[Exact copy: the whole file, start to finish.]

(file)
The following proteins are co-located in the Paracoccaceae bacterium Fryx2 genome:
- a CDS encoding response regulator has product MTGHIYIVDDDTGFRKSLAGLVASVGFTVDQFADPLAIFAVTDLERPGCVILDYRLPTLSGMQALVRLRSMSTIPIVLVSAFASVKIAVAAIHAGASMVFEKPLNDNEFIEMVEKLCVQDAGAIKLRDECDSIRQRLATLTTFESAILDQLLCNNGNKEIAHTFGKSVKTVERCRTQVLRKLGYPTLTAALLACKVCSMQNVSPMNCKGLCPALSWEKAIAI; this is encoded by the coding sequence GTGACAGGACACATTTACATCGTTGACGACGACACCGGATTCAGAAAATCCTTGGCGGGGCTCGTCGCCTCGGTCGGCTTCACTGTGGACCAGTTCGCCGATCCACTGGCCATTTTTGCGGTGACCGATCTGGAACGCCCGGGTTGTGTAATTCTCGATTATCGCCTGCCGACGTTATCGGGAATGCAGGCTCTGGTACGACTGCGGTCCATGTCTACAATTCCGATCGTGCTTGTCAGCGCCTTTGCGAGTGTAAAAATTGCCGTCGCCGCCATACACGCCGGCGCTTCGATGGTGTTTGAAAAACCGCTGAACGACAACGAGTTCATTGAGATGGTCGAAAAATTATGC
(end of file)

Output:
The following proteins are co-located in the Paracoccaceae bacterium Fryx2 genome:
- a CDS encoding response regulator has product MTGHIYIVDDDTGFRKSLAGLVASVGFTVDQFADPLAIFAVTDLERPGCVILDYRLPTLSGMQALVRLRSMSTIPIVLVSAFASVKIAVAAIHAGASMVFEKPLNDNEFIEMVEKLCVQDAGAIKLRDECDSIRQRLATLTTFESAILDQLLCNNGNKEIAHTFGKSVKTVERCRTQVLRKLGYPTLTAALLACKVCSMQNVSPMNCKGLCPALSWEKAIAI; this is encoded by the coding sequence GTGACAGGACACATTTACATCGTTGACGACGACACCGGATTCAGAAAATCCTTGGCGGGGCTCGTCGCCTCGGTCGGCTTCACTGTGGACCAGTTCGCCGATCCACTGGCCATTTTTGCGGTGACCGATCTGGAACGCCCGGGTTGTGTAATTCTCGATTATCGCCTGCCGACGTTATCGGGAATGCAGGCTCTGGTACGACTGCGGTCCATGTCTACAATTCCGATCGTGCTTGTCAGCGCCTTTGCGAGTGTAAAAATTGCCGTCGCCGCCATACACGCCGGCGCTTCGATGGTGTTTGAAAAACCGCTGAACGACAACGAGTTCATTGAGATGGTCGAAAAATTATGC